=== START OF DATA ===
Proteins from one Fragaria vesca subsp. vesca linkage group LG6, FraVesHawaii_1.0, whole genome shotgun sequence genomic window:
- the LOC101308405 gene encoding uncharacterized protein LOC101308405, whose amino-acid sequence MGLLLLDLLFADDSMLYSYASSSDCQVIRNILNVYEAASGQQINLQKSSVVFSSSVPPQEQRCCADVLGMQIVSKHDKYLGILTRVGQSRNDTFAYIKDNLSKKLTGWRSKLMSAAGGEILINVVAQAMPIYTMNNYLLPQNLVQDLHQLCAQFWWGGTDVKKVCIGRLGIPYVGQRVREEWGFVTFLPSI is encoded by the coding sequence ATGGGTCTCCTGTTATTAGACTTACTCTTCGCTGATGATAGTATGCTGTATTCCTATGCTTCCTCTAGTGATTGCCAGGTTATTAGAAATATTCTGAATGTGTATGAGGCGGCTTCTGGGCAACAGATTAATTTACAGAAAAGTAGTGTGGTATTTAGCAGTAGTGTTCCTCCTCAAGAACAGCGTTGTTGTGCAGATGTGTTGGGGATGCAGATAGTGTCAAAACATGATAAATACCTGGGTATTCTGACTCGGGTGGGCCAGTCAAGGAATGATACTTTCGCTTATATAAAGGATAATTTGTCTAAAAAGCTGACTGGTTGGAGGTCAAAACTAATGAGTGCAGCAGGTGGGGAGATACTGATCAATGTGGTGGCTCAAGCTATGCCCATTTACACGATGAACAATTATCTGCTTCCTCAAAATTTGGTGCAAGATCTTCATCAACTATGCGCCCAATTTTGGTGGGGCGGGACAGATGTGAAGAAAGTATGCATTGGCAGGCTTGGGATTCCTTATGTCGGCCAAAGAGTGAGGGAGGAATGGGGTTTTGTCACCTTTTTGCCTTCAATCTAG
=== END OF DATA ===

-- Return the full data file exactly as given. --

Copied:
Proteins from one Fragaria vesca subsp. vesca linkage group LG6, FraVesHawaii_1.0, whole genome shotgun sequence genomic window:
- the LOC101308405 gene encoding uncharacterized protein LOC101308405, whose amino-acid sequence MGLLLLDLLFADDSMLYSYASSSDCQVIRNILNVYEAASGQQINLQKSSVVFSSSVPPQEQRCCADVLGMQIVSKHDKYLGILTRVGQSRNDTFAYIKDNLSKKLTGWRSKLMSAAGGEILINVVAQAMPIYTMNNYLLPQNLVQDLHQLCAQFWWGGTDVKKVCIGRLGIPYVGQRVREEWGFVTFLPSI is encoded by the coding sequence ATGGGTCTCCTGTTATTAGACTTACTCTTCGCTGATGATAGTATGCTGTATTCCTATGCTTCCTCTAGTGATTGCCAGGTTATTAGAAATATTCTGAATGTGTATGAGGCGGCTTCTGGGCAACAGATTAATTTACAGAAAAGTAGTGTGGTATTTAGCAGTAGTGTTCCTCCTCAAGAACAGCGTTGTTGTGCAGATGTGTTGGGGATGCAGATAGTGTCAAAACATGATAAATACCTGGGTATTCTGACTCGGGTGGGCCAGTCAAGGAATGATACTTTCGCTTATATAAAGGATAATTTGTCTAAAAAGCTGACTGGTTGGAGGTCAAAACTAATGAGTGCAGCAGGTGGGGAGATACTGATCAATGTGGTGGCTCAAGCTATGCCCATTTACACGATGAACAATTATCTGCTTCCTCAAAATTTGGTGCAAGATCTTCATCAACTATGCGCCCAATTTTGGTGGGGCGGGACAGATGTGAAGAAAGTATGCATTGGCAGGCTTGGGATTCCTTATGTCGGCCAAAGAGTGAGGGAGGAATGGGGTTTTGTCACCTTTTTGCCTTCAATCTAG